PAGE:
The 2008 Garma Festival Key Forum1 held in north-east Arnhem Land, Australia, called for ‘a new understanding of Indigenous law and governance’ to prevent the loss of Indigenous knowledge and maximize the potential for cooperation over caring for country (see Figure 10.1). Two key themes focused on ‘Indigenous art and performance in maintaining social cohesion, cultural identity and community wellbeing’ and the ‘involvement of: Indigenous people and their traditional ecological knowledge in . . . sustainable economic development policies and actions’ (Yothu Yindi Foundation n.d.). As Indigenous communities in Australia have been progressively disenfranchised by Western practices and agendas that measure, authorize and legitimate knowledge in domains that are not their own (Lee et al. 2006: 16), this has impacted upon Aboriginal rights in all aspects of culture and lifestyle. Consequently, Indigenous leaders are seeking ways of addressing disempowerment through dialogue and collaboration with governments and local and regional communities to consider the effects of disadvantage. As the ‘most significant Indigenous cultural event in Australia for Indigenous Australians’, Garma is one arena in which Aboriginal rights and cultural recognition is debated, performed and negotiated. This chapter examines how ‘a new understanding of Indigenous law and governance’ over caring for country may be approached through two interrelated ways of viewing and experiencing the environment. First, I consider an ‘environmental habitus’ that emphasizes the political and economic effects of human actions in and on places, and second, an ecological habitus that is derived from the embodied presence and aesthetic awareness of places within
human relations.2 These habitus are different kinds of orientations towards the natural world and may be held simultaneously but drawn upon to varying degrees depending upon context. I am not simply making cultural distinctions here between Indigenous and non-Indigenous knowledges as has been the case, for example, in development studies; I am also teasing out different types of habitus to show how people can amass their experiences of the world to generate capital and, in turn, influence systems of law and governance. It may be the case that within some cultures a particular habitus is emphasized more than others, while in other contexts, boundaries between them may be blurred. The extent to which different kinds of habitus fuse within and across cultures depends upon how effectively they serve social (and ritual) agendas, behavioural expectations and patterns of law, including state welfare and political issues. Bourdieu’s theory of habitus explains how varieties of enacted bodily practice based upon a structural form together make up social interaction (Acciaioli 1981: 37) that can take different forms. Habitus refers to an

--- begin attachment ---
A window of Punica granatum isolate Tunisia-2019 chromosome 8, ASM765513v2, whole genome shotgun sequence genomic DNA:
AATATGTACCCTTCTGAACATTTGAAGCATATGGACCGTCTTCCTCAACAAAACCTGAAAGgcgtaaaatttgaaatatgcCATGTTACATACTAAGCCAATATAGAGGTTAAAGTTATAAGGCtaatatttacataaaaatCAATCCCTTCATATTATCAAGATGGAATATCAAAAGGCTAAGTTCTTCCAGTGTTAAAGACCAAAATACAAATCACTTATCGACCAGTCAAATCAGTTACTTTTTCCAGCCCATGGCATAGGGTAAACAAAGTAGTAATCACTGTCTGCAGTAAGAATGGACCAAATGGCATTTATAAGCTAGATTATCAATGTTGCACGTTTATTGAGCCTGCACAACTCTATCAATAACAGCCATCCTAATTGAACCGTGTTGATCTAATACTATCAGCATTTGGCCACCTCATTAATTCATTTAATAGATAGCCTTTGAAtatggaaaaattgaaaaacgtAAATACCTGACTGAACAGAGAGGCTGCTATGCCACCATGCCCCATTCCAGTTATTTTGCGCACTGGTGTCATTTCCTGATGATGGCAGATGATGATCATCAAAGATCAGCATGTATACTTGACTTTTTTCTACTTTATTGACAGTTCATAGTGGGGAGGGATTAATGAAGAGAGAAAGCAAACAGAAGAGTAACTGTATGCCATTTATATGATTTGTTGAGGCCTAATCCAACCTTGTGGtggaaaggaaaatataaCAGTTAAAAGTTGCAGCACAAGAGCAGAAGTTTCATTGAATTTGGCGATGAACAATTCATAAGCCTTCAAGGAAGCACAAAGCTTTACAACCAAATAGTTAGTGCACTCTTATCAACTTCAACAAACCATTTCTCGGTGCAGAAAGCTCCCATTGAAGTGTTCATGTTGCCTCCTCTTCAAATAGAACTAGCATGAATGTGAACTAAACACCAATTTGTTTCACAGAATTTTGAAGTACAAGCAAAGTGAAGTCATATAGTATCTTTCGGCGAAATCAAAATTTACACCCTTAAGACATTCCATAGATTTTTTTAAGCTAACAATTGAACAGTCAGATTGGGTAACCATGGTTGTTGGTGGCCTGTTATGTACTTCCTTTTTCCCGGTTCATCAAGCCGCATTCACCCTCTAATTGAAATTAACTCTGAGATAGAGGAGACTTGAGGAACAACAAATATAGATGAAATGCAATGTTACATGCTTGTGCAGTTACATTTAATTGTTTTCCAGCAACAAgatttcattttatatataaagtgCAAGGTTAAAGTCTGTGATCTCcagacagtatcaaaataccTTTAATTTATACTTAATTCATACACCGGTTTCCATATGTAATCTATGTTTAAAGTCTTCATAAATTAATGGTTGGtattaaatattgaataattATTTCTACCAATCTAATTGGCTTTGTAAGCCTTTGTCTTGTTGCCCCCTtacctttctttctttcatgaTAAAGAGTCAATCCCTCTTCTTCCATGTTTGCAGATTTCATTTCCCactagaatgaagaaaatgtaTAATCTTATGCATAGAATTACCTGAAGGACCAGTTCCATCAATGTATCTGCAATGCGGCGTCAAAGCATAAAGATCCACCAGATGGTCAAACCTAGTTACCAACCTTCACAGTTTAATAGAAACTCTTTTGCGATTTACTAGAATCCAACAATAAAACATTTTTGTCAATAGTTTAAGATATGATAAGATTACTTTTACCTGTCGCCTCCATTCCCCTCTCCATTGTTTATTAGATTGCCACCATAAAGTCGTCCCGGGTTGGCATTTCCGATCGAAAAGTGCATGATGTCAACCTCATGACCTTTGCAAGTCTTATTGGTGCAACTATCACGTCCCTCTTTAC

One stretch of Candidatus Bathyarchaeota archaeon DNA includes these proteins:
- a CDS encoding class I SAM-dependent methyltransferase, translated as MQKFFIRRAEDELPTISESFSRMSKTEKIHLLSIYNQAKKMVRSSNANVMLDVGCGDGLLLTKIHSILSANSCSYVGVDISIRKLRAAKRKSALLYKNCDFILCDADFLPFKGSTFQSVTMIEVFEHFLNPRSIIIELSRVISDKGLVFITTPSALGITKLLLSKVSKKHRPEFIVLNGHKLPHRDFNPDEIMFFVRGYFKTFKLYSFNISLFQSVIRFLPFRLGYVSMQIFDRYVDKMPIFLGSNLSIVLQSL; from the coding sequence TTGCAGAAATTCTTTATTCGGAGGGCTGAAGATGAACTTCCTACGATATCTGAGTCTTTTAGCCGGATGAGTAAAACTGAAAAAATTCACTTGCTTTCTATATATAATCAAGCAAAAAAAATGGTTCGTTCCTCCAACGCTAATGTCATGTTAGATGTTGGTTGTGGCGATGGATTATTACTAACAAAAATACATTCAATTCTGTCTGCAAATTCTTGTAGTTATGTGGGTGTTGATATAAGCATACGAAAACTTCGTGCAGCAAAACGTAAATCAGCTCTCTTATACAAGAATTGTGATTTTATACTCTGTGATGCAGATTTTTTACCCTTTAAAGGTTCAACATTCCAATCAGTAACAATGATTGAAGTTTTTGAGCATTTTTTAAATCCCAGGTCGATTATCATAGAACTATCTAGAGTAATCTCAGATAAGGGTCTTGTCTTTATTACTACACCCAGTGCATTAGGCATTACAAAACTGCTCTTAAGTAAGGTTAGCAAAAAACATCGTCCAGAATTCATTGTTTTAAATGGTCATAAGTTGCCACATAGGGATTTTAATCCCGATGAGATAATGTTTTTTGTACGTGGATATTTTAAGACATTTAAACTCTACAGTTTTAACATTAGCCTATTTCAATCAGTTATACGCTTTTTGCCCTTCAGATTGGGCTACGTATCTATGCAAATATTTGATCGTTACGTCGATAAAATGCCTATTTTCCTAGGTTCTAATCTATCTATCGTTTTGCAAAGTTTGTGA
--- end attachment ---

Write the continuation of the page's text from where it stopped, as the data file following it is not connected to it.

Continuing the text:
embodiment of the ‘practical mastery of fundamental schemes’ of ‘hexis’, or the body, that is shaped by individual dispositions and not simply a shared ideology about culture (Bourdieu 1977: 90). Intersubjective qualities of perception, practice and appreciation create ‘a meaningful world, a world endowed with sense and value, in which it is worth investing one’s energy’ (Bourdieu and Wacquant 1992: 127). The interests, tastes and values of individuals shape their expectations of life and the extent to which they share similar kinds of expectations with others and, equally, alternative tastes and interests can distinguish one habitus from another. Different fields such as the market, religion or politics shape the habitus and, in turn, different expressions of habitus influence the way capital is generated within any given field. Fields are, however, not discrete, isolated entities. They are intimately related to one another and therefore social, cultural and economic capital may be exchanged between them. Distinctions between different habitus occur through discontinuities of meaning and experience. These distinctions have implications for how legal fields are determined which become increasingly complex in terms of determining rights cross-culturally as can be evidenced in conflicts over ‘property’, ‘ownership’, ‘obligation’, ‘profit’ and ‘leadership’. While Yolngu have come to understand to some extent how Western concepts of individual land ownership entail the protection of bounded, commercial rights over time, where land is a potentially alienable commodity, this Westernized view of the spatial and temporal quality of land management is fundamentally at odds with Yolngu notions of the cyclical continuity of Aboriginal stewardship of Arnhem Land (see Rose 1999). Yolngu ecological systems are communally held and cared for as areas that extend out from sacred sites (rather than being areas that are bound in) where rights over country are affirmed by presencing memories in performance rather than staking one’s claim in a fence. The Yolngu concept of ‘country’ (wänga) therefore differs from non-Indigenous ideas of land or landscape. Country refers to sentient ecological zones of various kinds, including rivers, coastal regions, seas and eucalyptus forest which may contain one or more sacred sites. Ian Gumbula commented:
Our identity is in the soil, land, water, plants. In the large communities where we are on someone else’s land we do not feel right. We have strong feelings when on our own land . . . It is the land that gives us our songs, language and designs, it’s through these that we recognize and reveal our identity to each other.